Chris Novak, director of the Verizon Enterprise Solutions Risk Team, explains that enterprises who don't conduct a thorough audit of their assets often leave some things unprotected because they don't know they exist. Many times these unprotected assets are part of corporate M&A activity but left unshielded they can become a hacker's playground, he tells Light ...
LRTV Interviews
ETSI's CTO Talks NFV, 5G & NGP

12|5|16   |   09:45   |   (0) comments


Adrian Scrase, CTO at standards body ETSI, talks about the various initiatives and specifications developments related to NFV, 5G and NGP (next-generation protocols) that will underpin next-gen networks.
Women in Comms Introduction Videos
Korn Ferry Consultant: How to Find, Cultivate & Be the Best Talent

11|30|16   |   4:10   |   (2) comments


Erin Callaghan, a managing consultant for Korn Ferry Futurestep, shares strategies for companies to improve how they recruit and for women to ensure they don't get lost in the pipeline.
LRTV Custom TV
We Can Make the World More Sustainable

11|29|16   |     |   (0) comments


GeSI is a global e-Sustainability Initiative organization bringing together 40 big multinational companies around the world. According to GeSI's report, information and communication technology can make the world more sustainable. Luis Neves, chairman of GeSI, shared with us his opinion at Ultra-broadband Forum (UBBF2016).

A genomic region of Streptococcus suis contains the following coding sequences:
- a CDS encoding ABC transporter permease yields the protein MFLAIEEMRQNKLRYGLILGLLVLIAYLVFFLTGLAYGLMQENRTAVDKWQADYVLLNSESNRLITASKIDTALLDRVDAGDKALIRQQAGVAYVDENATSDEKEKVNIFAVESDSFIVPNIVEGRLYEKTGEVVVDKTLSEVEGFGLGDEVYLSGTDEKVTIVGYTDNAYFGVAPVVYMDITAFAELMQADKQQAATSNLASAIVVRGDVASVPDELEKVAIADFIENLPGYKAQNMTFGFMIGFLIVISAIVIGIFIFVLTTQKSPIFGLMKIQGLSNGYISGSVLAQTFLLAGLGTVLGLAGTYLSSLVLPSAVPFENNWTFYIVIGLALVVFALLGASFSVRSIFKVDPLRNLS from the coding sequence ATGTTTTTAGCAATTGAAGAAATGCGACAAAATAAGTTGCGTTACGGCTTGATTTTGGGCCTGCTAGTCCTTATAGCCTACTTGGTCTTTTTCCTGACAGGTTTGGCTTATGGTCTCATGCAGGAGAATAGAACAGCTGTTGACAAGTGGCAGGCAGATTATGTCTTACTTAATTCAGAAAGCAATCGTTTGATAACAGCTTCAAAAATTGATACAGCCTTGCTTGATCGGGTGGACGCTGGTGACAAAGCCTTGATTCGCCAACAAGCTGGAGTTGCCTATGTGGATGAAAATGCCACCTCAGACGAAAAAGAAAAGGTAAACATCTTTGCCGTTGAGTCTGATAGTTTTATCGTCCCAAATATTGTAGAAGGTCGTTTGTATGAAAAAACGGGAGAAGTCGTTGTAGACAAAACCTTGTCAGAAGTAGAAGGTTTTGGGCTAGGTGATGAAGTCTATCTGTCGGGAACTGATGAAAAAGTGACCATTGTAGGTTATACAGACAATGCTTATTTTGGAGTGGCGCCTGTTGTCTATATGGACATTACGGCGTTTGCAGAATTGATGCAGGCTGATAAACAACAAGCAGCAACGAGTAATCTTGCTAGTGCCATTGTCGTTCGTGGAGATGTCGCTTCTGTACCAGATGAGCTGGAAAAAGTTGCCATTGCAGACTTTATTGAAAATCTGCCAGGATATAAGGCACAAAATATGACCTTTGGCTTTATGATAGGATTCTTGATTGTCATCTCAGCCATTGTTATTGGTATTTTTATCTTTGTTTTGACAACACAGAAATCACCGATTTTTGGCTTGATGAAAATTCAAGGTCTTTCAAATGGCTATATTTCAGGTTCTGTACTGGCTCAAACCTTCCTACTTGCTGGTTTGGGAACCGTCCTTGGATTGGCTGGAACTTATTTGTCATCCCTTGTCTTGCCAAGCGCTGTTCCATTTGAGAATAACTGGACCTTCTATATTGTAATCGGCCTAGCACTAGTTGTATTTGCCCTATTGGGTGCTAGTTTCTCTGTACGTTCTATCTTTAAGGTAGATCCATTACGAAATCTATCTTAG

LRTV Custom TV
Finding a New Way to Engage Customers & Drive Revenue

11|29|16   |     |   (0) comments


Mobile revenues are declining. Digicel, a player in the Caribbean telecommunications/entertainment space, has found a new way to engage customers and drive revenue. John Quinn, CTO of Digicel, shared with us its story at Ultra-broadband Forum (UBBF2016)
LRTV Custom TV
Do You Really Need Gigabit Infrastructure?

11|29|16   |     |   (0) comments


Altibox is the biggest fiber-to-the-home (FTTH) player and the largest provider of video and TV in Norway. They started out with zero customers in 2002. Now they have close to half a million households and companies attached to their FTTH business. Nils Arne, CEO of Altibox shared with us their story and insight on 5G at Ultra-broadband Forum (UBBF2016).
LRTV Custom TV
BTís Openreach Strategy & Its Updates in 2016

11|29|16   |     |   (0) comments


A lot of developments at Openreach this year in terms of strategy and planned investments. Peter Bell, CIO of Openreach BT, shared with us the updates of Openreach at Ultra-broadband Forum (UBBF2016).
LRTV Custom TV
ITU: The Broadband Is Our Future

11|29|16   |     |   (0) comments